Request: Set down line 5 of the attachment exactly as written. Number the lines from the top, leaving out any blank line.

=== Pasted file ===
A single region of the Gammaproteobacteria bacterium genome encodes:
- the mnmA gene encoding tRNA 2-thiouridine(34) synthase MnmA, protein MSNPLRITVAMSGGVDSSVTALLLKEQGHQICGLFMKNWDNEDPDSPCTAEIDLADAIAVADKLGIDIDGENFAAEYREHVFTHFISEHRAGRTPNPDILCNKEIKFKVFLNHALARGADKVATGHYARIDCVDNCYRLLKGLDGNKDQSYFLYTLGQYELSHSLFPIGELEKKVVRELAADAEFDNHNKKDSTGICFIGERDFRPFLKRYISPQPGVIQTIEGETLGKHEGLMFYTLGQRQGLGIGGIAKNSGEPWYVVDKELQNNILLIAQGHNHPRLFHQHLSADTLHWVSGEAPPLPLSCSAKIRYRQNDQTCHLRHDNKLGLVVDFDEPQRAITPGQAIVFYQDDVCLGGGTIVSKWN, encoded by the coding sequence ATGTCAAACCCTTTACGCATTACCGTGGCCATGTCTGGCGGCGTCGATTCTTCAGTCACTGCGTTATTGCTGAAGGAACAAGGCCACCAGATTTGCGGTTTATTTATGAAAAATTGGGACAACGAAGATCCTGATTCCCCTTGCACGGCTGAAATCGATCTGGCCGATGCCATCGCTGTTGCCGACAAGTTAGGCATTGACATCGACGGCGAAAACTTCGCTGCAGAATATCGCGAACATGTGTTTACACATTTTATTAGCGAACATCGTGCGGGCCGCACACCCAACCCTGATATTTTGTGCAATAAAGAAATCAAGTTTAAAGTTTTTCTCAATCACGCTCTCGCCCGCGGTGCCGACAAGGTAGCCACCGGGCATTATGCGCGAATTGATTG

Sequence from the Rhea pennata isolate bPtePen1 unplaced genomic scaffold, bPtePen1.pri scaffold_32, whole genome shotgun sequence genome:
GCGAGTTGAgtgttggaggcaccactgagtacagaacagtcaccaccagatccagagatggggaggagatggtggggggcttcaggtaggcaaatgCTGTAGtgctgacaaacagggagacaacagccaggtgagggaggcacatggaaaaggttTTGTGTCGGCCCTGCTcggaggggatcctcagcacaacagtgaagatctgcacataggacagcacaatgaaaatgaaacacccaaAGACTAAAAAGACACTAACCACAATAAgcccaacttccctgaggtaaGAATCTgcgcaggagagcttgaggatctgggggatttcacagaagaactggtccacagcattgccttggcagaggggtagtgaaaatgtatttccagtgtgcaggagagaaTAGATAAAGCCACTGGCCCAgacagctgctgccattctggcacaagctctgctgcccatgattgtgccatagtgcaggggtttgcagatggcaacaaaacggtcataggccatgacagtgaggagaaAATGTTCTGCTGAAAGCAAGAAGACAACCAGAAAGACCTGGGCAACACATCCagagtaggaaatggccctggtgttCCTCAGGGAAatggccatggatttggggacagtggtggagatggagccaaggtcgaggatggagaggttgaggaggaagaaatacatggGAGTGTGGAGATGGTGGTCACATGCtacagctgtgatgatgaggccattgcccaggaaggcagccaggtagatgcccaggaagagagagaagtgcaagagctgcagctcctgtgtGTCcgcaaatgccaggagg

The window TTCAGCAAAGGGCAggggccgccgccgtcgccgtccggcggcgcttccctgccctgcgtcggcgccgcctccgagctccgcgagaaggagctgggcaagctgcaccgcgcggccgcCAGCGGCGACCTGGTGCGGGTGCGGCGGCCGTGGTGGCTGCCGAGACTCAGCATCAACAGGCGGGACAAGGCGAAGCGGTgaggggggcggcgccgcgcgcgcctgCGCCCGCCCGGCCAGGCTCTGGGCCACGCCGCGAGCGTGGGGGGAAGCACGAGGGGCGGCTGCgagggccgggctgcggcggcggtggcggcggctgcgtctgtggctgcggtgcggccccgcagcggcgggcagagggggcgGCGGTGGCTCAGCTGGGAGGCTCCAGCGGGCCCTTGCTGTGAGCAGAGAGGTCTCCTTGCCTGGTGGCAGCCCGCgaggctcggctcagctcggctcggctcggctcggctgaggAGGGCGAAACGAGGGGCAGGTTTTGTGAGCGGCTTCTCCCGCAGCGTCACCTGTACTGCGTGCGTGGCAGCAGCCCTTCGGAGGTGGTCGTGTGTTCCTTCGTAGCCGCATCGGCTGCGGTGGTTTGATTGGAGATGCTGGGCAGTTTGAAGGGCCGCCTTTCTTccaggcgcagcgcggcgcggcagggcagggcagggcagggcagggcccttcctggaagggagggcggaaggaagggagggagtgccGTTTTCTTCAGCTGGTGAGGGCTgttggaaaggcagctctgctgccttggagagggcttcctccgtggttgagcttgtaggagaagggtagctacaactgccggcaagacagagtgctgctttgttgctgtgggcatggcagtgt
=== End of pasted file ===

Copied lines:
The window TTCAGCAAAGGGCAggggccgccgccgtcgccgtccggcggcgcttccctgccctgcgtcggcgccgcctccgagctccgcgagaaggagctgggcaagctgcaccgcgcggccgcCAGCGGCGACCTGGTGCGGGTGCGGCGGCCGTGGTGGCTGCCGAGACTCAGCATCAACAGGCGGGACAAGGCGAAGCGGTgaggggggcggcgccgcgcgcgcctgCGCCCGCCCGGCCAGGCTCTGGGCCACGCCGCGAGCGTGGGGGGAAGCACGAGGGGCGGCTGCgagggccgggctgcggcggcggtggcggcggctgcgtctgtggctgcggtgcggccccgcagcggcgggcagagggggcgGCGGTGGCTCAGCTGGGAGGCTCCAGCGGGCCCTTGCTGTGAGCAGAGAGGTCTCCTTGCCTGGTGGCAGCCCGCgaggctcggctcagctcggctcggctcggctcggctgaggAGGGCGAAACGAGGGGCAGGTTTTGTGAGCGGCTTCTCCCGCAGCGTCACCTGTACTGCGTGCGTGGCAGCAGCCCTTCGGAGGTGGTCGTGTGTTCCTTCGTAGCCGCATCGGCTGCGGTGGTTTGATTGGAGATGCTGGGCAGTTTGAAGGGCCGCCTTTCTTccaggcgcagcgcggcgcggcagggcagggcagggcagggcagggcccttcctggaagggagggcggaaggaagggagggagtgccGTTTTCTTCAGCTGGTGAGGGCTgttggaaaggcagctctgctgccttggagagggcttcctccgtggttgagcttgtaggagaagggtagctacaactgccggcaagacagagtgctgctttgttgctgtgggcatggcagtgt